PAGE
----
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Environmental dermatology: skin manifestations of injuries caused by invertebrate aquatic animals.

Haddad V - An Bras Dermatol (2013 Jul-Aug)

Bottom Line: Contact between humans and coastal areas has increased in recent decades, which has led to an increase in injuries from aquatic animals.The majority of these present dermatological manifestations, and some of them show typical lesions.The highest percentages of injuries that occur in marine environments are associated with invertebrates such as sea urchins, jellyfish and Portuguese men-of-war (echinoderms and cnidarians).

View Article: PubMed Central - PubMed

ABSTRACT
Contact between humans and coastal areas has increased in recent decades, which has led to an increase in injuries from aquatic animals. The majority of these present dermatological manifestations, and some of them show typical lesions. The highest percentages of injuries that occur in marine environments are associated with invertebrates such as sea urchins, jellyfish and Portuguese men-of-war (echinoderms and cnidarians). In this review, we discuss the clinical, therapeutic and preventive aspects of injuries caused by marine and freshwater invertebrates, focusing on first aid measures and diagnosis for dermatologists and professionals in coastal areas.

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Related in: MedlinePlus

Top-left: marine sponge. Below: freshwater sponge (cauxi). Right: details ofsponges. Photos: Vidal Haddad Junior
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f01: Top-left: marine sponge. Below: freshwater sponge (cauxi). Right: details ofsponges. Photos: Vidal Haddad Junior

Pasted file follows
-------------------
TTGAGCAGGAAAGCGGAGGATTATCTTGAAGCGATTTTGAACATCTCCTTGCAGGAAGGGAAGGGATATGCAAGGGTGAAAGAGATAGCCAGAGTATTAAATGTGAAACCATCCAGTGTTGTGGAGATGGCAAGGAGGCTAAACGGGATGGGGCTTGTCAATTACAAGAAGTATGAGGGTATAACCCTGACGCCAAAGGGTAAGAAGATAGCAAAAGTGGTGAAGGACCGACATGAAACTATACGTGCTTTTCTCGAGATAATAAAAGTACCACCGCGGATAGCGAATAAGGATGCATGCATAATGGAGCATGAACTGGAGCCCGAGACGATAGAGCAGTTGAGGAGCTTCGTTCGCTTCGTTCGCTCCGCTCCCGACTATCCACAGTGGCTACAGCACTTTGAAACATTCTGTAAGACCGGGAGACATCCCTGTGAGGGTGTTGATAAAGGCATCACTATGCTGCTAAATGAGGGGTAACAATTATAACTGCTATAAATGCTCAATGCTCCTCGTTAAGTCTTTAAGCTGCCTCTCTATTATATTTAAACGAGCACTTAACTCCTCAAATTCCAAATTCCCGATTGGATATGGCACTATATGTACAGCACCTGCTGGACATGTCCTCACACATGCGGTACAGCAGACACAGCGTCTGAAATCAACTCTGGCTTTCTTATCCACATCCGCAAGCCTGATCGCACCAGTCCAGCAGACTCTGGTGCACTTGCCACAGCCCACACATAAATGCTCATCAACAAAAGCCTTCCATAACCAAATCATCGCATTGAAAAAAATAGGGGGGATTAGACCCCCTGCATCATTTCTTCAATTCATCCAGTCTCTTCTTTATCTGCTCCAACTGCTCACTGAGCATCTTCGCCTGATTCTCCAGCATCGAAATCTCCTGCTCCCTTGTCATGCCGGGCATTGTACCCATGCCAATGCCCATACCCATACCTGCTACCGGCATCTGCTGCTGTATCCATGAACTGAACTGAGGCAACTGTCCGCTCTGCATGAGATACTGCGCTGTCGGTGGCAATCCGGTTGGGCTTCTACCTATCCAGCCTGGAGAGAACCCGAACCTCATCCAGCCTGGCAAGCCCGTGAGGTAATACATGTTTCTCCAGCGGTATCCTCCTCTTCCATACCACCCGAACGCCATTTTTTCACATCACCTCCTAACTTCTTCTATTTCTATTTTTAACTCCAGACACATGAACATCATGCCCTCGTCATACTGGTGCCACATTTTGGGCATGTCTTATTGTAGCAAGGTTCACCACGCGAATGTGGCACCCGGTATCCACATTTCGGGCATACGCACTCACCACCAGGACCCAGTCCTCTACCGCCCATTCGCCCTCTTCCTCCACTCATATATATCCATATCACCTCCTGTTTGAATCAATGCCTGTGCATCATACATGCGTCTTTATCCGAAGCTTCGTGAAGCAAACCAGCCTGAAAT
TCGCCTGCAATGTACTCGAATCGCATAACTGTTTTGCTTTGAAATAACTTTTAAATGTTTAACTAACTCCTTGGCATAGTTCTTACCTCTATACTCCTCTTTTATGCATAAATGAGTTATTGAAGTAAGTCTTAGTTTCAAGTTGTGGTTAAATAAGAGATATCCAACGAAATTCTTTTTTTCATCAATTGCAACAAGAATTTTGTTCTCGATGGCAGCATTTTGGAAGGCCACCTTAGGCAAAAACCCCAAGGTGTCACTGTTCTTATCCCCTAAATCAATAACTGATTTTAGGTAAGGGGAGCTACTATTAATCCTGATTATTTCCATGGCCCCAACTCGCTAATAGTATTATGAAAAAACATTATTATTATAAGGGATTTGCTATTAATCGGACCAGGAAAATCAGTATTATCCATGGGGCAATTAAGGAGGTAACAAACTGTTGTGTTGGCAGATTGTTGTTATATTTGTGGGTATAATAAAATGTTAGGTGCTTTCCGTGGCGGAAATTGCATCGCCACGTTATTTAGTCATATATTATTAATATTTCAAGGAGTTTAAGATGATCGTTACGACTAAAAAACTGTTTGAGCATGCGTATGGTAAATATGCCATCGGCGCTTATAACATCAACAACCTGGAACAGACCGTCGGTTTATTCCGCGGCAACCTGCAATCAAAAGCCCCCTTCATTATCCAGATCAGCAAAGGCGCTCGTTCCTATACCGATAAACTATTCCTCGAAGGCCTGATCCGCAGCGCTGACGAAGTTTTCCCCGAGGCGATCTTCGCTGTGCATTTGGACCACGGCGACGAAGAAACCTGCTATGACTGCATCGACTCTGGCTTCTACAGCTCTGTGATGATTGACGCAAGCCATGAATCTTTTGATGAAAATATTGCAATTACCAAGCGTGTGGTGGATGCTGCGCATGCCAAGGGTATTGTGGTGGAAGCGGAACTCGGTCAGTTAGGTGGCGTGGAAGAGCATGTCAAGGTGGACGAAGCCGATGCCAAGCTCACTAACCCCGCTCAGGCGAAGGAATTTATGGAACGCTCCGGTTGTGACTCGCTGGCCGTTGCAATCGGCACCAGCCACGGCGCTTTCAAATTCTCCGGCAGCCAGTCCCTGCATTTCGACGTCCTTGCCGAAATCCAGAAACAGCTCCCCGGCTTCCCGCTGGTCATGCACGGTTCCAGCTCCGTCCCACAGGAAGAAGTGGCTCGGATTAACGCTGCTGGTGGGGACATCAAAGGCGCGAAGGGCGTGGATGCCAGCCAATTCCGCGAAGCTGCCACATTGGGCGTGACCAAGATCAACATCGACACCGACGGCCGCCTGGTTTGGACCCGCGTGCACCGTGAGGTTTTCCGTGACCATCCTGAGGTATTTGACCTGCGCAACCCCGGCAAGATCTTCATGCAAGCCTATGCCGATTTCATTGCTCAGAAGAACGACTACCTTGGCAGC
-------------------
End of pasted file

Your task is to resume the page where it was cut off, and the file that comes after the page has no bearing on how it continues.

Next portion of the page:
Mentions: Marine sponges are simple animals, with a circular body and "skeleton", consisting ofcalcium carbonate, silica and spongin. Sponges have a species of irritating slime on thesurface of the skeleton, and the spikes of the body contribute to this.1-5The sponges associated with lesions in humans are of the generaNeofibularia sp, Tedania ignis (the fire sponge)and Microciona prolifera, the red sponge (Figure 1).


Environmental dermatology: skin manifestations of injuries caused by invertebrate aquatic animals.

Haddad V - An Bras Dermatol (2013 Jul-Aug)

Top-left: marine sponge. Below: freshwater sponge (cauxi). Right: details ofsponges. Photos: Vidal Haddad Junior
© Copyright Policy - open-access
Related In: Results  -  Collection

License
Show All Figures
getmorefigures.php?uid=PMC3760923&req=5

f01: Top-left: marine sponge. Below: freshwater sponge (cauxi). Right: details ofsponges. Photos: Vidal Haddad Junior
Mentions: Marine sponges are simple animals, with a circular body and "skeleton", consisting ofcalcium carbonate, silica and spongin. Sponges have a species of irritating slime on thesurface of the skeleton, and the spikes of the body contribute to this.1-5The sponges associated with lesions in humans are of the generaNeofibularia sp, Tedania ignis (the fire sponge)and Microciona prolifera, the red sponge (Figure 1).

Bottom Line: Contact between humans and coastal areas has increased in recent decades, which has led to an increase in injuries from aquatic animals.The majority of these present dermatological manifestations, and some of them show typical lesions.The highest percentages of injuries that occur in marine environments are associated with invertebrates such as sea urchins, jellyfish and Portuguese men-of-war (echinoderms and cnidarians).

View Article: PubMed Central - PubMed

ABSTRACT
Contact between humans and coastal areas has increased in recent decades, which has led to an increase in injuries from aquatic animals. The majority of these present dermatological manifestations, and some of them show typical lesions. The highest percentages of injuries that occur in marine environments are associated with invertebrates such as sea urchins, jellyfish and Portuguese men-of-war (echinoderms and cnidarians). In this review, we discuss the clinical, therapeutic and preventive aspects of injuries caused by marine and freshwater invertebrates, focusing on first aid measures and diagnosis for dermatologists and professionals in coastal areas.

Show MeSH
Related in: MedlinePlus